The sequel to Frontier Incursion, Frontier Resistance draws readers further into the world of Frontier. This book can be read without reading the previous one; enough backstory is woven into the opening chapters that even if you haven’t read it yourself, you can smoothly gain an understanding of what is going on. The writing is clear and straightforward, making for an easy read that focuses on the characters and the action. It does a good job of following the development of the characters and their abilities, and carries overall positive themes throughout; it’s a bit lighter than some of the more angst-ridden YA fare on the market. At times it is a little light on detail, and occasional typos and misplaced punctuation might distract the grammatically sensitive, but otherwise the story pushes forward at a good pace through a science-fiction world that calls to mind both David Weber’s Honor Harrington universe, and David Brin’s Uplift books, making for a solid Young Adult read.
and from our own store at: HaguePublishing
Across the Bridge of Ice is the sequel to The City of Silver Light of which has earned 4.5 out of 5 stars on Amazon.com and universal praise from those who have read it:
" ... beautifully written with intriguing world building ... " Christina - Ensconced in YA
" I love ... its delicious mix of genres; allegory, family story, fantasy, science fiction. ... " Readalot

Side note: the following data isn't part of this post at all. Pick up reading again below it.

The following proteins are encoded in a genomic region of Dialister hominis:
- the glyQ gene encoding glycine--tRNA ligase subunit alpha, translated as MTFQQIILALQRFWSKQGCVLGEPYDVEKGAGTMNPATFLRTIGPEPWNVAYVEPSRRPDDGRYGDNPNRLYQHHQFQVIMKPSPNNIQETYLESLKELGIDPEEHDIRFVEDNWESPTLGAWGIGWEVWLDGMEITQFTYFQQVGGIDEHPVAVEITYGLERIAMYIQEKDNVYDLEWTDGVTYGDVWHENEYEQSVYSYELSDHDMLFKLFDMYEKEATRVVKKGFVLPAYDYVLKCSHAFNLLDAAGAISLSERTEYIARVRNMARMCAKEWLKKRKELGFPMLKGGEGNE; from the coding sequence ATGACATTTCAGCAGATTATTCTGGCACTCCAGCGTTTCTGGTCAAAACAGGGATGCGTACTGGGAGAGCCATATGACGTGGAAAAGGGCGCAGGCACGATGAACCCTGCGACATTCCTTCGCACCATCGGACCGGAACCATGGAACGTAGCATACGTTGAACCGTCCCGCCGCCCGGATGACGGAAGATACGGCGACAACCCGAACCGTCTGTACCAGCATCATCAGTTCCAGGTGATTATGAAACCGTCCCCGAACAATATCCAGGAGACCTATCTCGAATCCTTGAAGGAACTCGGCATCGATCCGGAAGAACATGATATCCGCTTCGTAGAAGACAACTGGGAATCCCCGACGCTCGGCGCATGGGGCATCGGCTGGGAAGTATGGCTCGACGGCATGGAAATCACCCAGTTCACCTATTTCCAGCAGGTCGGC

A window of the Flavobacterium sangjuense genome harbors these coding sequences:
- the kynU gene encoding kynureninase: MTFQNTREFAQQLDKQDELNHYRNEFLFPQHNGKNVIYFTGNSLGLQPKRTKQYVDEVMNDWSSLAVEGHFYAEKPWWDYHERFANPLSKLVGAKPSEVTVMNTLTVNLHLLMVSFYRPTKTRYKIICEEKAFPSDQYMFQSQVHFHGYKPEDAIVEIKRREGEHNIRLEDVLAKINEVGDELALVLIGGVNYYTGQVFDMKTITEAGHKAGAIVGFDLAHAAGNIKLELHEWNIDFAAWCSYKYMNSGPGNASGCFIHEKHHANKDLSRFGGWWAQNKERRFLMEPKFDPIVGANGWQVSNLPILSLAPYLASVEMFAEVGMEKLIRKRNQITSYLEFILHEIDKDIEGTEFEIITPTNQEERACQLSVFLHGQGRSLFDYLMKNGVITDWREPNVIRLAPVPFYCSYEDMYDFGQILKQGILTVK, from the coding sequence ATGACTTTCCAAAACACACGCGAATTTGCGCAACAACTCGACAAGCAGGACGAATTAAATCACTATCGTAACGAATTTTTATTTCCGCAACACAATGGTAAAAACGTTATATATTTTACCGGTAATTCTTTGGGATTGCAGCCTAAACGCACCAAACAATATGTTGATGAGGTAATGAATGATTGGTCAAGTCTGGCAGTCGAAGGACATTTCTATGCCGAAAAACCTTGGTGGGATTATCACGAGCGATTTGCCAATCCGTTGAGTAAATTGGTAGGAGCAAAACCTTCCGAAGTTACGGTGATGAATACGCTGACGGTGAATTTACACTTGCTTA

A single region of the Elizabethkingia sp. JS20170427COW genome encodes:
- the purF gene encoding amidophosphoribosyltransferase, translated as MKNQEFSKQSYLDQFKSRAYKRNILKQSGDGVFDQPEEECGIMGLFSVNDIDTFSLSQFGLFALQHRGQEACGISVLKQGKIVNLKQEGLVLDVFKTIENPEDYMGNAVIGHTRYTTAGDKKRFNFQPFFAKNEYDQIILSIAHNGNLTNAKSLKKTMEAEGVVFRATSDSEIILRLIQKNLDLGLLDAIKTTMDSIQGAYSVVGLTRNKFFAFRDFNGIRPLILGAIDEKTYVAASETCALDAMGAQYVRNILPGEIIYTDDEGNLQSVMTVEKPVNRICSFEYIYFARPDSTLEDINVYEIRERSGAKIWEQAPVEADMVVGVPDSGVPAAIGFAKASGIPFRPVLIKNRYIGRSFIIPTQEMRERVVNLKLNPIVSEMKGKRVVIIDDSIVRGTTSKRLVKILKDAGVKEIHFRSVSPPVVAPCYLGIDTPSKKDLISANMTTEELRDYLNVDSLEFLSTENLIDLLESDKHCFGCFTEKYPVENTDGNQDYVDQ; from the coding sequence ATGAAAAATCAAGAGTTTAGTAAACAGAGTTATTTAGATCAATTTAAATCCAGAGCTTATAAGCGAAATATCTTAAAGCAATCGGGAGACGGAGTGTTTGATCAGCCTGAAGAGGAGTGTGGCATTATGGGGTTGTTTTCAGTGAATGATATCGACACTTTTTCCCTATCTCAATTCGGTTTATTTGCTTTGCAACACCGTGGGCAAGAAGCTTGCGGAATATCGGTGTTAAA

"I heartily recommend this book at any reader who enjoys something a bit out of the general line." Sally Odgers, Children's and Teen Fiction Author
About the story
In 'The City of Silver Light', Keira Leichman spent the night lost in a wild snowstorm that struck Cassidy Heights. But what really happened that night? Not even Keira can be sure. What she does know is that she's been having strange dreams since the accident, and now she's stuck with a broken ankle and the possibility of never playing soccer again. Continue Reading →
I hope this doesn't read as too much of an endorsement for Amazon, as its not intended to be, and certainly other eBook sellers such as Kobo and B&N will probably roll this out shortly, but the bottom line is that this is a significant upgrade.
You have always been able to share books from your Amazon account with someone else by linking multiple eReaders to the same account. The latest software release, however, allows you to load multiple accounts to the same reader. So presumably the idea is to have two eRreaders (one for each account), but allow each to share each others accounts without having to physically swapping the readers. So it is bringing the flexibility of just lending an paper to eBooks, at least within the family.
And yes, you still need two eReaders if you're reading the same book at the same time, but its better than having to have four eReaders (think about it).
The two paired accounts can also jointly supervise and control up to four child’s accounts, too.